I can’t wait for those robots
WHEN A foreign construction worker called Sam arrives in Britain in around 18 months, some of his fellow builders may not be happy. Sam won’t wolf-whistle at passing women. Neither will he take long lunch-breaks or demand constant refills of tea.
But it isn’t Sam’s meticulous politeness — or his overseas nationality — that will bother his colleagues. It’s the fact that he’s a robot. And he will have stolen their jobs.
Sam’s full name is Semi-Automated Mason. He comes from New York and he is capable of laying up to 3,000 bricks every day compared with the human average of 500. A robotic expert at JLL, the property consultancy, told me recently that robo-brickies like Sam (or the appropriatelynamed Australian version, Hadrian) will soon be commonplace on British building sites.
Sam is a little late to the party. We’ve already seen robot surgeons (they carried out their first full operation in Montreal in 2010), robot milking farmers (there are hundreds in the UK already), and even a mini-Terminator (made in Israel, it climbs stairs, goes round corners and fires a pistol).
A report released this month by PriceWaterhouseCoopers predicted four out of 10 American jobs would be replaced by automation by the early 2030s.
This gives the British labour force much to think about, of course. But from my own selfish point of view, I’d like to welcome the forthcoming robot invasion with open arms.
It was Guide to the Jewish man, written anonymously for the JC in 2012, which asserted despairingly: “The male Jew is not predisposed, at a cellular level, towards manual labour.”
I can reveal that my skills in this regard are even more lamentable than most Jewish men. So bad, in fact, that I confess I once knocked my own grandmother out when changing a light bulb by dropping a glass light-fitting on her head (nothing that a packet of frozen peas didn’t sort out).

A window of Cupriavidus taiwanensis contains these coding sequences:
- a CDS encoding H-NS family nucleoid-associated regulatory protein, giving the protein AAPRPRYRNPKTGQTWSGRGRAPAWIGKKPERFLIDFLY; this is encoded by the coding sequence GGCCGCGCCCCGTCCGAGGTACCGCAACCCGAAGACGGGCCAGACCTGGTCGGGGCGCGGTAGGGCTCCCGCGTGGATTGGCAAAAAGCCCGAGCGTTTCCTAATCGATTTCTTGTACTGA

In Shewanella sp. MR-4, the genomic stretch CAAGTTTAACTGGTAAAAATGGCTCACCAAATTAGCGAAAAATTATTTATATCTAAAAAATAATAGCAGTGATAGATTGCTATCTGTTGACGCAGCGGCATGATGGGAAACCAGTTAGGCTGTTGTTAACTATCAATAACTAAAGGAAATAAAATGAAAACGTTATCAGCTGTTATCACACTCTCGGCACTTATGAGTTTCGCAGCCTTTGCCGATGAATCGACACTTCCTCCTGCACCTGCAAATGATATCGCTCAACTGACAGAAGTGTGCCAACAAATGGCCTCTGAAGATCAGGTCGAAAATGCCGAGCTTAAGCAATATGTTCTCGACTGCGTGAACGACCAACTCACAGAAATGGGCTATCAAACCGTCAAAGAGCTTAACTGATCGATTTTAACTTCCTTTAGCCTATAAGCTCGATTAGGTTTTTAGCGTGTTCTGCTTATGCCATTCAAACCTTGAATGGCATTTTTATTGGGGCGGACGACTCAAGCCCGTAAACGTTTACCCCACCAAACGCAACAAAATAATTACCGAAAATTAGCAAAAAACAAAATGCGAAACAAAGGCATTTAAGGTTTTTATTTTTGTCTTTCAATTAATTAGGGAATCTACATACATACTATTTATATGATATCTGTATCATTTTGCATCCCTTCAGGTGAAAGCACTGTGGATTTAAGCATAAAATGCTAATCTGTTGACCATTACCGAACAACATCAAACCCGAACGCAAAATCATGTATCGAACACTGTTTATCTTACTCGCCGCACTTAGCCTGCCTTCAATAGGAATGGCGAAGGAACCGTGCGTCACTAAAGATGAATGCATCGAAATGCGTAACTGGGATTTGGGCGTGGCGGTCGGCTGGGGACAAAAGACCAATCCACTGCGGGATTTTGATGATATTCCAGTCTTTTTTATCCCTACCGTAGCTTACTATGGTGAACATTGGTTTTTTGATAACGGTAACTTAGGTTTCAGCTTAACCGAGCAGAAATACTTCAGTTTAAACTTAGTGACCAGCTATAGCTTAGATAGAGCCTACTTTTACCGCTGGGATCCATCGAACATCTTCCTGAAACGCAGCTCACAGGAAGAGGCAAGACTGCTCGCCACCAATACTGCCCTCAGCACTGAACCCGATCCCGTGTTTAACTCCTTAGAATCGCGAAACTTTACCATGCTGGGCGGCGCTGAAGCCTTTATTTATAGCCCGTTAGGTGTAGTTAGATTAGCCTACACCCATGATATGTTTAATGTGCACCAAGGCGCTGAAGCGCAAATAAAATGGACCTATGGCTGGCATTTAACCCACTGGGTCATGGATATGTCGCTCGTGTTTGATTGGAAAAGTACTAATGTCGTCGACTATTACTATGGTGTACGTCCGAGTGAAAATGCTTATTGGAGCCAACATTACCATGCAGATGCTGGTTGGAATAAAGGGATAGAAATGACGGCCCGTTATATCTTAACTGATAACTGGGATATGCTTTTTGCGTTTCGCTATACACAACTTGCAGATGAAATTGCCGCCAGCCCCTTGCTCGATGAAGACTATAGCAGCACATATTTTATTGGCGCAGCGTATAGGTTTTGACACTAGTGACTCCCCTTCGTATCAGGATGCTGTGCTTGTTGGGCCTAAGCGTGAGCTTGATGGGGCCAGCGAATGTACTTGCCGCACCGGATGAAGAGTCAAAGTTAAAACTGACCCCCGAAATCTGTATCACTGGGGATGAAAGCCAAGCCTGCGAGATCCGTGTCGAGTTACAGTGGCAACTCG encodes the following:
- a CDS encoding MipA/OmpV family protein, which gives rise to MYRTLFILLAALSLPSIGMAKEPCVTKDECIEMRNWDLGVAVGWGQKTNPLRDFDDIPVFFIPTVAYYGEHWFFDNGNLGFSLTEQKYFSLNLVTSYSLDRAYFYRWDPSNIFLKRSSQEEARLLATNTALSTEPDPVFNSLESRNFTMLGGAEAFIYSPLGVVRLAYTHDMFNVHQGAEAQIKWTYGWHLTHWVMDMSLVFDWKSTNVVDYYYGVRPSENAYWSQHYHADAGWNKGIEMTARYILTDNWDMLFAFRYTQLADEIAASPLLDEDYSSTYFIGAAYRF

This kind of technical deficiency seriously affected my love-life as a young man, reinforcing a sort-of David Schwimmer-like status within my friendship group as a charming if unsexy nerd. For anyone frustrated, like me, by their domestic haplessness, robots that build stuff will be our saviour — and save us a fortune in handyman bills.
Putting Sam aside, though, the robot set to revolutionise our lives the most is the driverless car, which is predicted to be a maximum of 10 years away. This prospect terrifies many who fear the technology could be hacked, leaving them hurtling along a freeway a bit like Keanu Reeves in Speed.
On the other hand, I’d argue that allowing our limited human brains to take control of cars for the first time, back in 1886, was one of mankind’s silliest technological decisions, and it’s high time we reversed it. “Over a million people are killed in car accidents every year around the world, mostly due to human error, and in a fully autonomous world all of those (and many more injuries) will also go away,” Benedict Evans, Silicon Valley technology writer, blogs. More than a million deaths a year! That means ceding control of cars could have the same annual global impact as eliminating all fatalities from lung cancer.
Plus, the benefits to our household finances will be enormous. No more will I need to worry about a close family member inflicting prangs to my driveway (twice), my parents’ driveway (twice) or a particularly fast-moving Finchley oak tree (twice).
For someone like me, unsuited to the practical world, I’m all for the robot revolution. That is, if they leave me with a job to go to.
I once knocked my grandma out changing a light bulb
David Byers is assistant editor (property and personal finance) at The Times